“I grew up in a musical, multicultural house. My dad played us Umm Kulthum, Feirooz and operas as well. I connected with the classical singing. When you’re singing opera you’re really assuming a character, you feel like your whole body is not yours. And it challenges me a lot, to create the music not as Nour but as Susanna or Cleopatra.”

The heart of a musician

Understanding music from the heart 

“There’s excitement before every concert,” Motti describes his feelings about the evening. “It depends on the atmosphere, the circumstances, and how ready you are for the concert. This isn’t the first time I’ve performed at Heihal Hatarbut, but this concert is of a different magnitude. And besides, playing with Zubin Mehta is a huge honor. There’s something very light, accurate and clear about the way he conducts, he knows how to move you as a soloist and can read you well and help you with the orchestra that’s supposed to support you.”

Motti, a freshman at the School of Music, was born in Beijing to a Chinese mother and an Israeli father. He began his musical path when he was five years old: “I was always attracted to music. Even though my mother wanted me to be a doctor, she understood my attraction to the field.” As the graduate of a prominent high school for the arts in Tel Aviv who majored in classical music, Bentov has already had the opportunity to play with several philharmonic orchestras and win awards at competitions.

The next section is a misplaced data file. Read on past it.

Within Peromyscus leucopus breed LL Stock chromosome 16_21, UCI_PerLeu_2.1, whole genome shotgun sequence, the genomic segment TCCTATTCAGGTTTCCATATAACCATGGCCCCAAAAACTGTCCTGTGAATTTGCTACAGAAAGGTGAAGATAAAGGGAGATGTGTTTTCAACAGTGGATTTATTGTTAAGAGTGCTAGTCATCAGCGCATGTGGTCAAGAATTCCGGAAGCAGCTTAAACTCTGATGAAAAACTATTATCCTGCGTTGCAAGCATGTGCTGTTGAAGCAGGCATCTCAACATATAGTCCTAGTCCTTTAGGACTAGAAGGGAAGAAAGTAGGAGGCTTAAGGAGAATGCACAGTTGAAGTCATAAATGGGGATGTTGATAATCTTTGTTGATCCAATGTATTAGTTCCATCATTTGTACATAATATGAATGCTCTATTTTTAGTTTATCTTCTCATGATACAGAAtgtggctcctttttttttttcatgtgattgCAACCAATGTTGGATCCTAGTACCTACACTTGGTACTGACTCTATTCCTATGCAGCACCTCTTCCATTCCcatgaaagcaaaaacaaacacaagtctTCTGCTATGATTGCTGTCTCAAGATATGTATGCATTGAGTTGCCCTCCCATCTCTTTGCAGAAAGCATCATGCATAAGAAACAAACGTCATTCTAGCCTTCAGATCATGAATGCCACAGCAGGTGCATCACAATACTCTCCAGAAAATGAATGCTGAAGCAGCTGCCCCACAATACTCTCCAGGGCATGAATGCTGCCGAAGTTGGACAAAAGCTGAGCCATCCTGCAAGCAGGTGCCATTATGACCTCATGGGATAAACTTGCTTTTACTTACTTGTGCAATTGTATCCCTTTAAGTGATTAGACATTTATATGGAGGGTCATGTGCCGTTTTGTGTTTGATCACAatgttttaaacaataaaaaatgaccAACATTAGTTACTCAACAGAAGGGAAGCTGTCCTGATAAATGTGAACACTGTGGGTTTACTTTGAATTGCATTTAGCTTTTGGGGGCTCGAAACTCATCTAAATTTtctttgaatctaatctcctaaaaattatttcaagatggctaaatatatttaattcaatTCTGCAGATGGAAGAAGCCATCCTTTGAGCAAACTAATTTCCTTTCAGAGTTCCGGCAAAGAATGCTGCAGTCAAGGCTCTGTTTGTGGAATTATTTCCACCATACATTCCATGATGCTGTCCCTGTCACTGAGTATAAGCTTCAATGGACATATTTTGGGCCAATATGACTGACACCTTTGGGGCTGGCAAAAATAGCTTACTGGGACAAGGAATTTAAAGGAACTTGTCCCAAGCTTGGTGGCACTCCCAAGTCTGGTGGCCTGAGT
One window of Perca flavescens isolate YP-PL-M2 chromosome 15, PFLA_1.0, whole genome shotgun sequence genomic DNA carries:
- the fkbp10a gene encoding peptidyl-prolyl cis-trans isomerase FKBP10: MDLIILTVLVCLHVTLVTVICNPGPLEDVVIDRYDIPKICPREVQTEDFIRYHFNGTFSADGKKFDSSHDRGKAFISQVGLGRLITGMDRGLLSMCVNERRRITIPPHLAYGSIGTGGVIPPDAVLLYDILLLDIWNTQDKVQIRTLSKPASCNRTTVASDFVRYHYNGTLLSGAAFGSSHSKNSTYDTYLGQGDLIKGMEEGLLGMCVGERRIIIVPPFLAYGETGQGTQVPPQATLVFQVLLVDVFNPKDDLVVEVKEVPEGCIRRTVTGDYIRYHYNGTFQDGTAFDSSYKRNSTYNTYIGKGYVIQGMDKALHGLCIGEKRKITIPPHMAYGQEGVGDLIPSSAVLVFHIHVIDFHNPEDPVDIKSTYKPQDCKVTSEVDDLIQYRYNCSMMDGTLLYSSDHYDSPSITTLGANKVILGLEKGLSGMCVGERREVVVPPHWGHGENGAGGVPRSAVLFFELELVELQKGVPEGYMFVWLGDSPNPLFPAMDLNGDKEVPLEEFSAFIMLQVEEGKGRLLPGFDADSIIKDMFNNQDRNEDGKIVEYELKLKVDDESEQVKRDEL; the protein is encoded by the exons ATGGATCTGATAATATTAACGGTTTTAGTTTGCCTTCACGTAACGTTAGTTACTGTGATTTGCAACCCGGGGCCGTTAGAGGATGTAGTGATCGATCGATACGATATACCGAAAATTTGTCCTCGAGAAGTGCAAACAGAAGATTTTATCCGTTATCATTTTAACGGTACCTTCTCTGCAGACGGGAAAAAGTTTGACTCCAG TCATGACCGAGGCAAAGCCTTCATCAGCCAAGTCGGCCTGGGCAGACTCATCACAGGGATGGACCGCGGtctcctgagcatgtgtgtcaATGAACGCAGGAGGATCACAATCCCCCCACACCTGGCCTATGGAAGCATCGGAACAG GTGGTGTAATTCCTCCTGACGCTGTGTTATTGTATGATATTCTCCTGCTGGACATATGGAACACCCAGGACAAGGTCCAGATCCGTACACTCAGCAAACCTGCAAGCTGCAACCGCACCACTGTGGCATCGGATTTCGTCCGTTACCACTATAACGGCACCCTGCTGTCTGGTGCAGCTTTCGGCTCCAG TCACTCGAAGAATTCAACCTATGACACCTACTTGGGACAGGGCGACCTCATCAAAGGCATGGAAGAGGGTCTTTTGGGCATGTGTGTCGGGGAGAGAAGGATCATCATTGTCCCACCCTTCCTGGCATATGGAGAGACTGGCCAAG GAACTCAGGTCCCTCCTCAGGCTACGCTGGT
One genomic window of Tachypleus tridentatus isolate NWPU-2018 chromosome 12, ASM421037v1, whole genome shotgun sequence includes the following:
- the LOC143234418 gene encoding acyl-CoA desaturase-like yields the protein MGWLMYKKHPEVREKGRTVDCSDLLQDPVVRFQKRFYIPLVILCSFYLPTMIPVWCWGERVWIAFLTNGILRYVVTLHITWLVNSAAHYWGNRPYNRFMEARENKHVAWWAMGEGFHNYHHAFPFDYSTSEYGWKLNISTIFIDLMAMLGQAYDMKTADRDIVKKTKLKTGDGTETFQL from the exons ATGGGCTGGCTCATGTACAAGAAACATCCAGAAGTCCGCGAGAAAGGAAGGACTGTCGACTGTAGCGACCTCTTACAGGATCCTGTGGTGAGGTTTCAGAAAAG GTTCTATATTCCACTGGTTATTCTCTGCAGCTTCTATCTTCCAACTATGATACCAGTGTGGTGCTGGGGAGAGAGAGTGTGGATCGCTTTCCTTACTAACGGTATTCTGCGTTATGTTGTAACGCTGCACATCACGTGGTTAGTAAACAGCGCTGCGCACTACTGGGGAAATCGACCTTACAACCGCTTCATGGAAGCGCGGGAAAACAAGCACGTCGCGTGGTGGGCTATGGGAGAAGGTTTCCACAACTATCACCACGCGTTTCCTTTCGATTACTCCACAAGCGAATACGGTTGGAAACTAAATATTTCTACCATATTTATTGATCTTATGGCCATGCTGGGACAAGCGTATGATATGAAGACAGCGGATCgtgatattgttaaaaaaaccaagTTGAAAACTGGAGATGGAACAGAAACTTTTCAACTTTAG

But his greatest thanks is reserved for the America-Israel Cultural Foundation, which helps exceptional students in the arts and has given him a scholarship for many years so he could study with the finest music teachers in Israel and the world. “Musical education in Israel is so expensive, without their help, especially when I was younger, my parents couldn’t have afforded anything. The Foundation’s financial support has been immense,” he explains.

The heart of a musician

These days an opera singer needs an academic education

The Buchmann-Mehta School of Music opened in 2005 and was the amalgamation of several different programs from institutions all over the Israeli music world. The staff of the school includes the finest musicians from the Israeli Philharmonic Orchestra, and many of its students perform concerts and receive international awards during their studies.